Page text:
Spinal Cord Stimulator

Pain Management Services

What is a Spinal Cord Stimulator?

An option for chronic pain relief, the spinal cord stimulator is an implanted neurostimulation device that inhibits the sensation of pain. If you’ve been unable to get relief from chronic back pain after trying different treatment methods, don’t give up. Dr. Ilana Etelzon is an expert in the field of up-to-date pain relief options, including the spinal cord stimulator.

For expert treatment of pain syndromes such as lower back pain, neck pain, pinched nerves, sciatica and musculoskeletal disorders in New York City, call Dr. Etelzon. She’s highly trained and experienced in the field of pain management and uses a non-operative approach to pain relief that includes minimally invasive procedures and a variety of regenerative therapies.

Am I a Candidate for Spinal Cord Stimulation?

Effective pain relief depends on expert evaluation of the cause of your pain. Your NYC doctor determines the best treatment for your pain based on a thorough examination and imaging studies. Conditions that may make you a good candidate for spinal cord stimulation include:

  • Chronic leg (sciatica) or arm pain: ongoing, persistent pain caused by arthritis, spinal stenosis, or by  nerve damage.
  • Failed back surgery syndrome: failure of one or more surgeries to relieve persistent leg or arm pain, but not a technical failure of the original procedure.
  • Non-surgical refractory back pain, when you are not a candidate for back surgery 
  • Complex regional pain syndrome: a progressive disease in which patients feel constant, chronic burning pain, typically in the foot or hand.
  • Arachnoiditis: painful inflammation and scarring of the protective lining of the spinal nerves.

Other: stump pain, angina, peripheral vascular disease, multiple sclerosis, or spinal cord injury.

Painful diabetic neuropathy; for patients whose pain is refractory to, or who can’t tolerate, conventional medical treatment.

Your doctor may recommend spinal cord stimulation if you’ve tried conservative treatment options for at least six months without relief and surgery isn’t a good option for you.

Spinal cord stimulator (SCS) procedures are medical interventions used to alleviate chronic pain and enhance quality of life for individuals who may have not responded effectively to other conservative treatments. An implanted device emits electrical impulses directly into the spinal cord, effectively blocking pain signals from reaching the brain. Before each procedure begins, a comprehensive evaluation process takes place in order to ascertain if a candidate for SCS exists – this evaluation typically involves reviewing medical history records, physical exams, imaging studies and various pain assessments. During the procedure, patients are administered local anesthesia as well as conscious sedation to relax them during surgery. Surgeons make a small incision at the area where electrode leads will be installed – thin wires with small electrodes attached at their tips – then guide these leads through epidural space until they arrive near spinal cord.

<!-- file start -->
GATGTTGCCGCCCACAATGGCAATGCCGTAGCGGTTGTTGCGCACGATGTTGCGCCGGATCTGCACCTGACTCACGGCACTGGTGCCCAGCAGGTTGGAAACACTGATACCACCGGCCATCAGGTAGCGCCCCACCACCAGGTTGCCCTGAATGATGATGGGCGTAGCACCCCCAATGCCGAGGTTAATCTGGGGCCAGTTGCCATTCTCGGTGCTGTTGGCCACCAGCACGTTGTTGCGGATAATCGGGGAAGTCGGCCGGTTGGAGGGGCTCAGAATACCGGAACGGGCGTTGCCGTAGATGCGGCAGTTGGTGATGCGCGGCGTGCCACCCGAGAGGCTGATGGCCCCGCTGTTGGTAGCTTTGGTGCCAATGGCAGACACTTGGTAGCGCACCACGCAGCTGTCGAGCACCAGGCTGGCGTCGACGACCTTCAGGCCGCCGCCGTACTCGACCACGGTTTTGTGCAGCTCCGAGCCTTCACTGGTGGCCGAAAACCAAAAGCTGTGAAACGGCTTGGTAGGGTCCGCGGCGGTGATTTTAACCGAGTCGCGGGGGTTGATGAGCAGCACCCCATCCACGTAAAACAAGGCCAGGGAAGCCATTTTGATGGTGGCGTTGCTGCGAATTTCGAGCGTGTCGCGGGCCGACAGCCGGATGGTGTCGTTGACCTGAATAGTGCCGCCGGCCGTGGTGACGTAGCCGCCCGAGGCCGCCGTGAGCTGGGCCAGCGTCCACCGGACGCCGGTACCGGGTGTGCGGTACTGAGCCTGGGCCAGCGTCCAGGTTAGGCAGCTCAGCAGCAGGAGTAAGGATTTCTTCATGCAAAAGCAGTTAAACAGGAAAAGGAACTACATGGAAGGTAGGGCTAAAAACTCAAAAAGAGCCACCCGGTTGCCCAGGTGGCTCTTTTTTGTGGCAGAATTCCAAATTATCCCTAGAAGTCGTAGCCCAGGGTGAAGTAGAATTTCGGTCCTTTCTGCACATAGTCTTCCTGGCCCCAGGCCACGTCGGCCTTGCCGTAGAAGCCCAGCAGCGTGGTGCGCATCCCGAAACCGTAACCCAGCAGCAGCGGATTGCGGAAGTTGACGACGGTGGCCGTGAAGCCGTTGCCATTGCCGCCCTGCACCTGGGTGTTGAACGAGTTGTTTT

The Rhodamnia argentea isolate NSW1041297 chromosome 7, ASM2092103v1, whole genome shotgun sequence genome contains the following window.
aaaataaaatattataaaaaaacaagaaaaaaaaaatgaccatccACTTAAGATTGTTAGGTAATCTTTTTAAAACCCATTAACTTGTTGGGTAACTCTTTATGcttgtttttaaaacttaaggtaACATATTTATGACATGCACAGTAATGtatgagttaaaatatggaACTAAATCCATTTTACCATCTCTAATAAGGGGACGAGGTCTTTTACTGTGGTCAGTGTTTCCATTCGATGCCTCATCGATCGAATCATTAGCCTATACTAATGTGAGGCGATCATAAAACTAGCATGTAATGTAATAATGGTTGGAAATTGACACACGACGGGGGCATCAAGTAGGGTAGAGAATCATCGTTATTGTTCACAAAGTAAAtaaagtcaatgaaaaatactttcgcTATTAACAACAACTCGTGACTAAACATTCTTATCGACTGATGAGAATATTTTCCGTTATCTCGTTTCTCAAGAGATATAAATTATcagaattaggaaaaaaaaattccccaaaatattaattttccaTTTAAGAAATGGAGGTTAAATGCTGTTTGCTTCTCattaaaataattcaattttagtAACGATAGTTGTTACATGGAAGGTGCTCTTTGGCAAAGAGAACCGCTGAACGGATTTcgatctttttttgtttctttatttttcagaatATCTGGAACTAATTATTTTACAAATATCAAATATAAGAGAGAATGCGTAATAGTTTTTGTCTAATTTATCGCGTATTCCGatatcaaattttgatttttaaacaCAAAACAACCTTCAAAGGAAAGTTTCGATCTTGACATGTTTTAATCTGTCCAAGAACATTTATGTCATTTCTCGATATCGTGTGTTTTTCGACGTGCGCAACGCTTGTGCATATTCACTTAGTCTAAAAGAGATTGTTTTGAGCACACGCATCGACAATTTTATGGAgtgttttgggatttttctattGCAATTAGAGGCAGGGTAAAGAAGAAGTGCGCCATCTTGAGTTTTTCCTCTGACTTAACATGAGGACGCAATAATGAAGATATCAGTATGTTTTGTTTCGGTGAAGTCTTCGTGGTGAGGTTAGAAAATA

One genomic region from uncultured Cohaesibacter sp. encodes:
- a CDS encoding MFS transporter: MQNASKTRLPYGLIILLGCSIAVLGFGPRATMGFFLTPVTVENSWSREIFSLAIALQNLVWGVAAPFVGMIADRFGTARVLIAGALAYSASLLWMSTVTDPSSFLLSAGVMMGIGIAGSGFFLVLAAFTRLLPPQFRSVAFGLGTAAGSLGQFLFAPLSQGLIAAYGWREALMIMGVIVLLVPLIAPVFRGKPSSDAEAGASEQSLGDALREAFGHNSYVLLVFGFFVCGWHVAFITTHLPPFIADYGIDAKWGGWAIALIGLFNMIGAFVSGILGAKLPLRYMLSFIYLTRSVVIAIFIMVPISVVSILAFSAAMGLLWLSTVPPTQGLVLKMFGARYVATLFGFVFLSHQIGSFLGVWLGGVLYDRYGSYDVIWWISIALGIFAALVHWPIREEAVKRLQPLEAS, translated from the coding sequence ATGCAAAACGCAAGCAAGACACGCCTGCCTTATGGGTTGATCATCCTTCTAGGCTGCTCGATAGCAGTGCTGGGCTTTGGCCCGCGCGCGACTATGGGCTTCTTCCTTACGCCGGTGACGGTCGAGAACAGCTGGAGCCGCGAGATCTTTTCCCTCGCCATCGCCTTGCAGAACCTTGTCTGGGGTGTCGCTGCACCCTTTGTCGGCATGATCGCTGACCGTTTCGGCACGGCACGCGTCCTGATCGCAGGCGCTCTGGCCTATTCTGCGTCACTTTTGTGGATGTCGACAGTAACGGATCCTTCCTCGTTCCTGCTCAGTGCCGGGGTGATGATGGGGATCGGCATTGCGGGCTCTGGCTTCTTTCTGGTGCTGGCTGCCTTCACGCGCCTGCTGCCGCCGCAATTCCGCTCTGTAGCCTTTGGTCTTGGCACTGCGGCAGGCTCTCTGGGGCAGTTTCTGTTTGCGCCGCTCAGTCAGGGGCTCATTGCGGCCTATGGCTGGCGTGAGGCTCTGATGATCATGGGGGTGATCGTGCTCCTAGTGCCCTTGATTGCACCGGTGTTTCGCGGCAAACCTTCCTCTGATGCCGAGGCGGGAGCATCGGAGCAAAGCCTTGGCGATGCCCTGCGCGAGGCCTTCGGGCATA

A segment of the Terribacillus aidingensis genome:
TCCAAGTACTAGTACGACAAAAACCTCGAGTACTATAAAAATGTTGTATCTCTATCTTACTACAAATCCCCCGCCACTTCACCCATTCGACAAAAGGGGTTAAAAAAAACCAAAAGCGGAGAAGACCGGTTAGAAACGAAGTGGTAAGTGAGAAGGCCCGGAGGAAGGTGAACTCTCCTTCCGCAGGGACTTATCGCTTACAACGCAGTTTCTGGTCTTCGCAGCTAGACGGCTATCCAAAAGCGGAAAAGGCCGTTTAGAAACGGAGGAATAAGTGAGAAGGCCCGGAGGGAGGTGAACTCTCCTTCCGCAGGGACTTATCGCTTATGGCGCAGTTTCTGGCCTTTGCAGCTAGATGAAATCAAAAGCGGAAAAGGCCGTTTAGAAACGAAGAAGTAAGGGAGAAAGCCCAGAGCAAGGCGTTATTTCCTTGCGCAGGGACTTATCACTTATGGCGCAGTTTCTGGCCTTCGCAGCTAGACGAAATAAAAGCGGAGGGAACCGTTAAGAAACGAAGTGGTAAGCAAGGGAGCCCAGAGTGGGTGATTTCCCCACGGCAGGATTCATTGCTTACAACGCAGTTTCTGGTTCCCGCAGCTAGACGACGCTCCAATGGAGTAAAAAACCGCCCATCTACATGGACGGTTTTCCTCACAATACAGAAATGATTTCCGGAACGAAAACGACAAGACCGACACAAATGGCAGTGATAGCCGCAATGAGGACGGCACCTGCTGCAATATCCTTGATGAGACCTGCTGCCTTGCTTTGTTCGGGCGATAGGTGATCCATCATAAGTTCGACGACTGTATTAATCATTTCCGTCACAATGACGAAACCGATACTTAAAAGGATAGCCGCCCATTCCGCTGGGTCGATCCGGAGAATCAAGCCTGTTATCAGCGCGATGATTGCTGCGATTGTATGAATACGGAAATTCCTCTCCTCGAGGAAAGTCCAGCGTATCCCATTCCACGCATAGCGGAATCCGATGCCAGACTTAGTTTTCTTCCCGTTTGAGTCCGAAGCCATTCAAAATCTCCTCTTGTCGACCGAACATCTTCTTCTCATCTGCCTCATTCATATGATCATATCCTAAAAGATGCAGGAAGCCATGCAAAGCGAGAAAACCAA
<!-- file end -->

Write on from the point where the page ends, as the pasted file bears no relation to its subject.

Who Performs The Procedure?

Neurosurgeons and doctors who specialize in pain management (an anesthesiologist or physiatrist) implant spinal cord stimulators. The surgical decision determining whether a spinal cord stimulator will be a good option for you is a two-step process. 

Stage 1. Temporary Trial 

For a temporary trial, you must see if the device decreases your pain level. An SCS trial is performed to determine if it will work for the type, location, and severity of your pain. The procedure is usually performed in an outpatient center or an office-based surgery suite. Before the trial, you must stop taking blood-thinning medications three to seven days in advance. Local anesthetics are used to numb the lower back area. An X-ray fluoroscopy is used to insert a hollow needle through the skin to reach the epidural space. Over specific nerves, the trial lead is inserted and positioned. Your skin is just taped over an external generator which is connected to the wires. It takes about 30 minutes to complete the procedure. You will be followed up on a daily basis by a representative, and it is important to keep track of how the stimulator affects your pain, sleep, function, and the need for pain medication.  The trial leads will be removed after 5 to 7 days, and you will discuss whether or not to go ahead with the implant. 

Stage 2. Surgical implant

SCS can be implanted into your body if you felt greater than 50% improvement in pain, sleep, or function after the trial. A minimally invasive procedure involves your doctor placing the device, which is similar in size to a pacemaker, under your skin. Depending on your comfort level, the implant may be placed in your lower back or buttocks. A two-hour implant procedure typically involves anesthesia or sedation to make the procedure as comfortable as possible. It is common for you to go home the same day, so you need to bring someone with you to accompany you home. There are a number of possible complications associated with minor surgical procedures, including anesthetic risks, infections, poor wound healing, and pain at the site of the procedure. Most of these issues resolve on their own or with medication within a few weeks or months after any procedure. It is extremely rare for complications to lead to serious injuries or even death, though they can occur in mild or temporary cases.